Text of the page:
At the New York City CEA Line Show the organizers of Digital Downtown… To Go! Presented a discussion geared towards the future of mobile smartphones. The Rise of Smartphones: Capabilities, Convergence and Confusion, which was moderated by Ross Rubin, director of industry analysis of consumer technology at NPD Group looked at where the handsets are headed and what consumers should expect from the devices in the coming months.
Nigel Rudstrom, VP of Services at Nokia, offered some interesting insight, noting that just a few years ago the mobile phone market was really driven by $50 handsets. “The feeling,” said Rudstrom, “was that the more expensive phones couldn’t sell.”
Now of course we’re seeing the growth of handsets that aren’t exactly smartphones, but are what the industry calls “feature phones.” These are the devices that are still running a native OS rather than a more powerful operating system such as Windows Mobile, Android or Symbian. But we’re seeing the introduction of devices that are able to do more. This is where the panelists, which included several individuals from around the mobile phone industry, agreed. Mobile phones are moving towards becoming “two-handed devices,”
Consultant Richard Sherwin agreed however that there is still consumer confusion over so-called “one-handed” devices and “two-handed” smartphones. This is a good point to make, considering that many feature phones appear similar (at least design-wise) to the smartphone sitting next to it in the display cabinet. Given that the pricing can vary drastically between the two handsets, consumers might not understand how much bang for the buck the more expensive smartphone now offers.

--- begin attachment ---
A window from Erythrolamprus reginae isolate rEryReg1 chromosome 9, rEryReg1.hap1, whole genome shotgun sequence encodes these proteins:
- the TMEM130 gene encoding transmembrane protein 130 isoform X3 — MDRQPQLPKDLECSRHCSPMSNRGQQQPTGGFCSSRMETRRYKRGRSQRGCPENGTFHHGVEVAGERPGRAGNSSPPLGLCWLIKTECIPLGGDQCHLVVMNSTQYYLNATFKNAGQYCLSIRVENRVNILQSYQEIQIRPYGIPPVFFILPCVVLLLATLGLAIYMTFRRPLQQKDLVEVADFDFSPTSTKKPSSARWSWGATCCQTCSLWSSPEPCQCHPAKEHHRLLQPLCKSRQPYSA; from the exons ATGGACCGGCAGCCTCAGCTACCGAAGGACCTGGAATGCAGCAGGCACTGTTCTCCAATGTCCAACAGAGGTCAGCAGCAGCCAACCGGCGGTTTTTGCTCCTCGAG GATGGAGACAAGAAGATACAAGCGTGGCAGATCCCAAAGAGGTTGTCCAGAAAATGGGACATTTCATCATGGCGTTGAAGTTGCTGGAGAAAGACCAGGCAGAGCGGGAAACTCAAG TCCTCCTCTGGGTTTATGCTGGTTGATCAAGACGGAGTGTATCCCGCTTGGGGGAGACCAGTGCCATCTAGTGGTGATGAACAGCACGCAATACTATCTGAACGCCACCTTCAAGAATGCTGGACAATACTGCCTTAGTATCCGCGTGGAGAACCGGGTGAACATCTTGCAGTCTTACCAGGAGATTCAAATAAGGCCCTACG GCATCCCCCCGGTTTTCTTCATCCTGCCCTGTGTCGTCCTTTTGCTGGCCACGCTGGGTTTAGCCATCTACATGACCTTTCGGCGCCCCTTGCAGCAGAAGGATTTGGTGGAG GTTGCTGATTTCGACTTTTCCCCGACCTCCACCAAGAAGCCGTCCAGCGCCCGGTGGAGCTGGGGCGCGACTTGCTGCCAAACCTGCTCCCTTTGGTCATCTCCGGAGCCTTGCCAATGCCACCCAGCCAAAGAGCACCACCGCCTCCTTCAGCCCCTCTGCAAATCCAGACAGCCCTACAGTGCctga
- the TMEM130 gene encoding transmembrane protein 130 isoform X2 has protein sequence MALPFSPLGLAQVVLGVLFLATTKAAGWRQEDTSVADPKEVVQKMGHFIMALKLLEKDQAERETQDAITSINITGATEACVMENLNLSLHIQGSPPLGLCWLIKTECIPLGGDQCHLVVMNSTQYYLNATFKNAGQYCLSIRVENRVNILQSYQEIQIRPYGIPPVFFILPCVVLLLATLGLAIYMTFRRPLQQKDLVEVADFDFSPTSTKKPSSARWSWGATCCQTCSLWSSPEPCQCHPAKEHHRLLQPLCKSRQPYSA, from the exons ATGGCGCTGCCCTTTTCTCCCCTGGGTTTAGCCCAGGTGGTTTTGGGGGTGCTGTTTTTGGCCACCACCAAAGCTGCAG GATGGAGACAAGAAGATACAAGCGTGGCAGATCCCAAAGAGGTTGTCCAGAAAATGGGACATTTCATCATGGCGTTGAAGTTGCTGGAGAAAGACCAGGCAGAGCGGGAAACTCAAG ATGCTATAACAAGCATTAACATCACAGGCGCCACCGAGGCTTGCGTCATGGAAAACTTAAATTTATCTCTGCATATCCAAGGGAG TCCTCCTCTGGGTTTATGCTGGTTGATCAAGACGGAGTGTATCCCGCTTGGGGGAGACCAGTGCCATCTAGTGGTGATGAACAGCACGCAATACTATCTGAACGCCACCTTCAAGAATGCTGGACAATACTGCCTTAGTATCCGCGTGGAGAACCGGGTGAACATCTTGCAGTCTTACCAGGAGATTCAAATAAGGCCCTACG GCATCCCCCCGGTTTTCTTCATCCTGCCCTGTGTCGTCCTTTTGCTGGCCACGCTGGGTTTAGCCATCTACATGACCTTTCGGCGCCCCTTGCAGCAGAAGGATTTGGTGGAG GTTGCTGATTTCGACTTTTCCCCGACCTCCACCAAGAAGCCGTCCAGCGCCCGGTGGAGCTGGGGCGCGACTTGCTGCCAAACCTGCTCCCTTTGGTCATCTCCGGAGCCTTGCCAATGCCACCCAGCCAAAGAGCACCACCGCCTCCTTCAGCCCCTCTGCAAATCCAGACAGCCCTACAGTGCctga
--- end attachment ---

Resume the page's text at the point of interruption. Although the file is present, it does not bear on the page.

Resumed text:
Sherwin also added that the simple addition of one or two “killer apps” on a phone was all the difference it took to make that particular device a best seller. And he also touched upon one of the most important issues with smartphones. While these devices can do it all, or at least promise to do it all in their marketing campaigns, the first break in the link is often the ability to be used as a phone! “Being able to hear clearly when you’re making a call, and have the services work is important,” said Sherwin. “Or the phone won’t be used as much.”
Peter Rojas, co-founder of gdgt, also weighed in on what a feature phone or a smartphone today needs to be successful. “To be taken seriously you have a good browser, a good mobile camera. The bar has gotten very high. And the iPhone is responsible for that, but Palm is responding with the Pre.”
Rudstrom also offered some food for thought in how smartphones may continue to evolve. While there may be some patterns similar to the development of desktop PCs, mobile phones (notably smartphones) offer abilities the desktop, or even laptop PC, lacks. Mobile phones are context aware; meaning it knows where it is, when it is and who is often using it. Thus, we might see more context aware applications, such as location-based apps for smartphones. Just don’t expect the new 4G networks said Rudstrom to change the apps overnight. “That is highly unlikely. We need more efficient throughput, including handoff to Wi-Fi and other support for the 4G networks.”